15 Jul Feast of St. Bonaventure
Praise be Jesus Christ!
Today marks the blessed Feast of Saint Bonaventure, a scholastic theologian, philosopher and mystic.
“Saint Bonaventure (1221 – 15 July 1274), born Giovanni di Fidanza, was an Italian medieval Franciscan, scholastic theologian and philosopher. The seventh Minister General of the Order of Friars Minor, he was also Cardinal Bishop of Albano. He was canonized on 14 April 1482 by Pope Sixtus IV and declared a Doctor of the Church in the year 1588 by Pope Sixtus V. He is known as the ‘Seraphic Doctor.'”
From The Journey of the Mind to God, by St. Bonventure
(Cap. 7,184.108.40.206: Opera omnia 5, 312-313)
Mystical wisdom is revealed by the Holy Spirit
Christ is both the way and the door. Christ is the staircase and the vehicle, like the “throne of mercy over the Ark of the Covenant,” and “the mystery hidden from the ages.” A man should turn his full attention to this throne of mercy, and should gaze at him hanging on the cross, full of faith, hope and charity, devoted, full of wonder and joy, marked by gratitude, and open to praise and jubilation. Then such a man will make with Christ a “pasch,” that is, a passing-over. Through the branches of the cross he will pass over the Red Sea, leaving Egypt and entering the desert. There he will taste the hidden manna, and rest with Christ in the sepulchre, as if he were dead to things outside. He will experience, as much as is possible for one who is still living, what was promised to the thief who hung beside Christ: “Today you will be with me in paradise.”
For this passover to be perfect, we must suspend all the operations of the mind and we must transform the peak of our affections, directing them to God alone. This is a sacred mystical experience. It cannot be comprehended by anyone unless he surrenders himself to it; nor can he surrender himself to it unless he longs for it; nor can he long for it unless the Holy Spirit, whom Christ sent into the world, should come and inflame his innermost soul. Hence the Apostle says that this mystical wisdom is revealed by the Holy Spirit.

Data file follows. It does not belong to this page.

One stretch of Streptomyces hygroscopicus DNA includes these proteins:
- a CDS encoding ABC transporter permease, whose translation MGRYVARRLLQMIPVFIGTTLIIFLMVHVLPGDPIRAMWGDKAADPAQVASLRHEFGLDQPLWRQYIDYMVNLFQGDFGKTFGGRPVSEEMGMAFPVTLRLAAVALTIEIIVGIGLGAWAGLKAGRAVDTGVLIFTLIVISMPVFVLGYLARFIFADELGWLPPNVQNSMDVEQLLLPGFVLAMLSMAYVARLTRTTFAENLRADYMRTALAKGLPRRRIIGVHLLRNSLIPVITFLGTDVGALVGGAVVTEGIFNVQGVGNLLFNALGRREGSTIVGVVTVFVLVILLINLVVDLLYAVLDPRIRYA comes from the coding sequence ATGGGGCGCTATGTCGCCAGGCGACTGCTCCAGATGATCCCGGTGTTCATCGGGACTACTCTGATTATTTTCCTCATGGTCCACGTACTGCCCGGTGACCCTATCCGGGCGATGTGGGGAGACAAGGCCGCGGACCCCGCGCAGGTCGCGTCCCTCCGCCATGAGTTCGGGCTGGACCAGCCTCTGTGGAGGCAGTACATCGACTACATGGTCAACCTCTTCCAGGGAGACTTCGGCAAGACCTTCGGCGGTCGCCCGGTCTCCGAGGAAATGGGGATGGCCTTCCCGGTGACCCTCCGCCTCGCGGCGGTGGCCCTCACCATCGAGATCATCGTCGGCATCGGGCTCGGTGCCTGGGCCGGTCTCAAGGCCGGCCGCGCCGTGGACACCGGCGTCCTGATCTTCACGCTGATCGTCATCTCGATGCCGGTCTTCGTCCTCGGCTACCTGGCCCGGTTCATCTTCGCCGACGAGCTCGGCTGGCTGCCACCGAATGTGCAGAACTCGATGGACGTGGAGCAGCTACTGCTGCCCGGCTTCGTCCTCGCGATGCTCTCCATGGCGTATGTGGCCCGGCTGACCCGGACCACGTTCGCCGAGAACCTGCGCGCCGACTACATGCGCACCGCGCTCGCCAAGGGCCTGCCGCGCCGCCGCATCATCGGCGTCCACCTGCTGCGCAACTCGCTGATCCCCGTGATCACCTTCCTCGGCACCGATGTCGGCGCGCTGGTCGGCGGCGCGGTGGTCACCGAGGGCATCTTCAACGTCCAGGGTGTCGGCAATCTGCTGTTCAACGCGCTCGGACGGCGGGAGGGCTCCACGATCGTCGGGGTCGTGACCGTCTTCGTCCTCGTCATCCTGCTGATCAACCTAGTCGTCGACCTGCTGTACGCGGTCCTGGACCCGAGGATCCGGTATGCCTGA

If you ask how such things can occur, seek the answer in God’s grace, not in doctrine; in the longing of the will, not in the understanding; in the sighs of prayer, not in research; seek the bridegroom not the teacher; God and not man; darkness not daylight; and look not to the light but rather to the raging fire that carries the soul to God with intense fervour and glowing love. The fire is God, and the furnace is in Jerusalem, fired by Christ in the ardour of his loving passion. Only he understood this who said: “My soul chose hanging and my bones death.” Anyone who cherishes this kind of death can see God, for it is certainly true that: “No man can look upon me and live.”
Let us die, then, and enter into the darkness, silencing our anxieties, our passions and all the fantasies of our imagination. Let us pass over with the crucified Christ “from this world to the Father,” so that, when the Father has shown himself to us, we can say with Philip: “It is enough.” We may hear with Paul: “My grace is sufficient for you;” and we can rejoice with David, saying: “My flesh and my heart fail me, but God is the strength of my heart and my heritage for ever. Blessed be the Lord for ever, and let all the people say: Amen. Amen!”
source: The Liturgy of the Hours (New York: Catholic Book Publishing Corp, 1975), 1469-1471.